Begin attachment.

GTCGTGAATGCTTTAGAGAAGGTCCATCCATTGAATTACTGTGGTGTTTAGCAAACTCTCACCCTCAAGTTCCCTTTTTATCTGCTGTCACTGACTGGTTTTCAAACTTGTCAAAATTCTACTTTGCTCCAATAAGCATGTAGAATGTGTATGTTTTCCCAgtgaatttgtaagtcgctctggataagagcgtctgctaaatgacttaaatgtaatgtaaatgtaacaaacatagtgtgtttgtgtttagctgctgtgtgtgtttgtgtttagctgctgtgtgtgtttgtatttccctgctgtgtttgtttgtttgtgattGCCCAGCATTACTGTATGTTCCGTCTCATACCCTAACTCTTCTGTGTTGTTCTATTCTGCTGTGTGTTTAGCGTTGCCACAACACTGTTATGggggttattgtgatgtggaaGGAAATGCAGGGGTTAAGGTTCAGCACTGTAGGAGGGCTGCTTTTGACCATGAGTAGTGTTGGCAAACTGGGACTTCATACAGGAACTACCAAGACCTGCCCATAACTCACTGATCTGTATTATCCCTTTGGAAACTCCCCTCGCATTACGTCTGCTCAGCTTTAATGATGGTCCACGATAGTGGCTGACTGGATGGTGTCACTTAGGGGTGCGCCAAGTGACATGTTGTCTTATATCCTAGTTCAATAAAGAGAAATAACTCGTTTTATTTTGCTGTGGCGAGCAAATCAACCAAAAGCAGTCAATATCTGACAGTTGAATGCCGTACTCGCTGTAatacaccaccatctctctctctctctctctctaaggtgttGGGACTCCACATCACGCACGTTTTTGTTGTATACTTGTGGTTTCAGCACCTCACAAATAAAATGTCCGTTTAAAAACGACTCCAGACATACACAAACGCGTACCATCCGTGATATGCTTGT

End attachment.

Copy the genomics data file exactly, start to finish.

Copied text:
GTCGTGAATGCTTTAGAGAAGGTCCATCCATTGAATTACTGTGGTGTTTAGCAAACTCTCACCCTCAAGTTCCCTTTTTATCTGCTGTCACTGACTGGTTTTCAAACTTGTCAAAATTCTACTTTGCTCCAATAAGCATGTAGAATGTGTATGTTTTCCCAgtgaatttgtaagtcgctctggataagagcgtctgctaaatgacttaaatgtaatgtaaatgtaacaaacatagtgtgtttgtgtttagctgctgtgtgtgtttgtgtttagctgctgtgtgtgtttgtatttccctgctgtgtttgtttgtttgtgattGCCCAGCATTACTGTATGTTCCGTCTCATACCCTAACTCTTCTGTGTTGTTCTATTCTGCTGTGTGTTTAGCGTTGCCACAACACTGTTATGggggttattgtgatgtggaaGGAAATGCAGGGGTTAAGGTTCAGCACTGTAGGAGGGCTGCTTTTGACCATGAGTAGTGTTGGCAAACTGGGACTTCATACAGGAACTACCAAGACCTGCCCATAACTCACTGATCTGTATTATCCCTTTGGAAACTCCCCTCGCATTACGTCTGCTCAGCTTTAATGATGGTCCACGATAGTGGCTGACTGGATGGTGTCACTTAGGGGTGCGCCAAGTGACATGTTGTCTTATATCCTAGTTCAATAAAGAGAAATAACTCGTTTTATTTTGCTGTGGCGAGCAAATCAACCAAAAGCAGTCAATATCTGACAGTTGAATGCCGTACTCGCTGTAatacaccaccatctctctctctctctctctctaaggtgttGGGACTCCACATCACGCACGTTTTTGTTGTATACTTGTGGTTTCAGCACCTCACAAATAAAATGTCCGTTTAAAAACGACTCCAGACATACACAAACGCGTACCATCCGTGATATGCTTGT